Friday, July 11, 2008 ... 1:55 PM

A new Gillian Welch album, a Fiddler's Convention, some reductive rumination ... It's the Tent Revue's greatest hits!

I'm here in blog limbo (where all the blogs that died before their first post go). We canceled internet at home, downscaling the budget like everyone else who isn't Myspace friends with Dick Cheney, so until the WPA starts hiring music bloggers, I'm posting less often, and when I do it's on another man's dime.

Firstly, a very big thanks to G√ľnter at the blog It Was Colonel Mustard for the very nice thing he's done for the Tent Revue. I gotta think on't before I get more specific, and I will soon.


Last month we visited the Mt Airy Fiddler's Convention, and were disappointed to find not much going on. Maybe four vendors had come out to pitch their tents and hawk their wares, and two of them were selling food. Last year a variety of instrument vendors hosted all sorts of pick-up jams all round the periphery of the mainstage, where the pretty monotonous instrument competitions proceeded throughout the day, until the sun set and the main event -- band competitions -- launched. This year the midway was bare and quiet.

Also low in attendance: Bluegrass bands. Fewer than ten appeared, compared to last year's many, many competitors. Maybe a couple dozen Old-Time bands turned out this year to compete, which is what we came to hear, and I loved to listen to them ... but while I'm not a big fan of Bluegrass music, it's still sad to me that those pickers couldn't round up the gas-money to travel to the convention. I'm sure it's a result of fuel prices, in cooperation with food costs, healthcare costs, and so forth, and suggests to me a rift between the essential Bluecollarness of Bluegrass musicians and what's perhaps a more middle-class/information-worker tendency among the new Old-Timey set.

Of course, I'm an Old-Time youngster myself, and there's no room in my budget for an M.F.A., a Plasma TV, a hybrid car, or even broadband -- so what do I know. On the other hand again, I do have a bachelor's degree, work in a cubicle and there's no mud on the soles of my shoes. My high school friends are all buying big suburban houses and shop at Whole Foods, so maybe the difference is milieu and not income bracket. Old-Time music is more romantic (by way of Gothic) and less sentimental about rural living and manual labor than Bluegrass is. Old-Time music -- even reanimated by the likes of Old Crow Medicine Show, the Crooked Jades, the Mammals -- is a ghost genre, like silent film. It continues to wow and influence and some artists can still specialize in its techniques. But Bluegrass lives and breathes and breeds and continues to mutate and evolve like, say, Film Noir. If Bluegrass is meat-and-potatoes, Old-Time provides smoke and mirrors for those of us who need a little spooky reflection in our cube-shaped lives.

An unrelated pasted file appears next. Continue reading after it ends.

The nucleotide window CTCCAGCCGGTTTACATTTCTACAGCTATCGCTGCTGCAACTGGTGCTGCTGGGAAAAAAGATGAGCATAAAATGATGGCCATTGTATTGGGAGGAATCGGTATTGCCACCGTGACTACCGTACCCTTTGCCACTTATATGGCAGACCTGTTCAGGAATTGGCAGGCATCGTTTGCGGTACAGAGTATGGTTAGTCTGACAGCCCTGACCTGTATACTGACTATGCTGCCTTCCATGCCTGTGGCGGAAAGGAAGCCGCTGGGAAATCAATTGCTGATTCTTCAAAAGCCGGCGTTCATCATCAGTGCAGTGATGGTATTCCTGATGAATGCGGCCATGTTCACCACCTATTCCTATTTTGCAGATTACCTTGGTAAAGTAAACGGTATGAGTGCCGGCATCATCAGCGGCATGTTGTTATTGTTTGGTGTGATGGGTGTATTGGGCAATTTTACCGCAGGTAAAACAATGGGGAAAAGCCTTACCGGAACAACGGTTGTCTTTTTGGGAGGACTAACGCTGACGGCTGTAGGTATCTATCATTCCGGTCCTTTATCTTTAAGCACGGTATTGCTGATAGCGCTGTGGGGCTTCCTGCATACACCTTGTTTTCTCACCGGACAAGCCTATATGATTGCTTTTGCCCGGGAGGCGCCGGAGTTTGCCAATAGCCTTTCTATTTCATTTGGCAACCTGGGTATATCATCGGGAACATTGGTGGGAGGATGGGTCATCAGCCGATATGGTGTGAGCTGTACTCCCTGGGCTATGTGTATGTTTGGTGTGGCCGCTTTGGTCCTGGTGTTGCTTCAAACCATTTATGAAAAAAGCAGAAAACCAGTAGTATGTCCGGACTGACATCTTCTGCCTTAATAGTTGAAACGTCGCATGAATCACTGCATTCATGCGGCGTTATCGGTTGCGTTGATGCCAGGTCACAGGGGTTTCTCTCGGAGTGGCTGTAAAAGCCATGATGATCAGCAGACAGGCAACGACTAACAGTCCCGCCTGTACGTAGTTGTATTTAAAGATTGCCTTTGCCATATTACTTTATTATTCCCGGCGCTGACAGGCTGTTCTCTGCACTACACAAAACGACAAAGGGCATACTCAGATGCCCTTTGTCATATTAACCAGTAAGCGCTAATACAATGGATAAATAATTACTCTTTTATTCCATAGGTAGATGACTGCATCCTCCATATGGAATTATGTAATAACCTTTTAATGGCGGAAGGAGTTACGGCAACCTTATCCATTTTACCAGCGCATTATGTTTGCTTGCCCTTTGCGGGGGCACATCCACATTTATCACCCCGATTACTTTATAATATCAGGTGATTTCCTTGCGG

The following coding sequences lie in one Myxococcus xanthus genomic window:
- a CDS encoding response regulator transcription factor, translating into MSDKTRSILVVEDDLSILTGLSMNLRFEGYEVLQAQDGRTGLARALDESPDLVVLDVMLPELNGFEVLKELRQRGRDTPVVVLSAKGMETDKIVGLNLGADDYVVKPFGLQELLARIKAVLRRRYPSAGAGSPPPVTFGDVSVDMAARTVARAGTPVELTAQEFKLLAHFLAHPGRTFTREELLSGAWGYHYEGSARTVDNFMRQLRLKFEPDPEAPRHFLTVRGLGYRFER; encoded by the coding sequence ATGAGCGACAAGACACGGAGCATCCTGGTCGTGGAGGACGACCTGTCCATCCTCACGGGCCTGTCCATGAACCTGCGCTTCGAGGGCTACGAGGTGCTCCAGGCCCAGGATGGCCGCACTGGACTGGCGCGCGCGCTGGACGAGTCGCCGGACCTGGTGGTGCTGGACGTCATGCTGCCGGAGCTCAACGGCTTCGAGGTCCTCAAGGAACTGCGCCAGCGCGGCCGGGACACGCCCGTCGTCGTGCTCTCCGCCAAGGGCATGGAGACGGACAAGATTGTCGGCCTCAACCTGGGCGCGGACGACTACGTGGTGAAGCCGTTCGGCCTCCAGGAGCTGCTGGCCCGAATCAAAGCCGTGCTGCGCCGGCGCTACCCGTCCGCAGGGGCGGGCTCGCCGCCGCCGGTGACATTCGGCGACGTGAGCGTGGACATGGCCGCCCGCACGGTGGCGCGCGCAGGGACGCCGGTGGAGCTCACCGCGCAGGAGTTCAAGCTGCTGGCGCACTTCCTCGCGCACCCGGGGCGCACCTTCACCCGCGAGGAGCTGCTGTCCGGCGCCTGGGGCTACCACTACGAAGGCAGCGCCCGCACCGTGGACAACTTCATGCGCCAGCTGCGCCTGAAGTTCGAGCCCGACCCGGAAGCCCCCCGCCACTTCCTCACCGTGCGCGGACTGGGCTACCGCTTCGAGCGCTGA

Which maybe makes ironic the paucity of Bluegrass at this year's Fiddler's Convention, and the surplus of Old-Time acts. But if you consider that as life everywhere grows more and more expensive for the people already less able to afford it, small-time musical acts will tour less and live music will by necessity become, as it was until recently in human history, a largely local affair. Parlors, front porches, and town square bandstands, with internet lyric sites substituting for broadsheet ballads -- while recorded music becomes more and more global. It'll be interesting to watch the diverging, changing tunes of the studio fiddler and the town-square fiddler, as Rome, or Constitutional democracy, burns.


Before I duck back into the tent I also wanted to point out news from a few of the Revue's favorite artists. Jolie Holland's new record, the excitingly characteristically morbidly titled The Living And the Dead will emerge from the dank basements of the collective unconscious on October 7th. Prepare yourself: the label's press release points out the presence of Moog synth. Which I think is awesome.

One of Eilen Jewell's side projects, trad-gospel act The Sacred Shakers, will release their first record August 16th ("Much sooner" on the label's website), but word on the Google alerts is that Eilen, whose band is on tour right now, is selling advanced copies at her shows. Eilen's getting more popular by the hour, folks, so catch her while you can.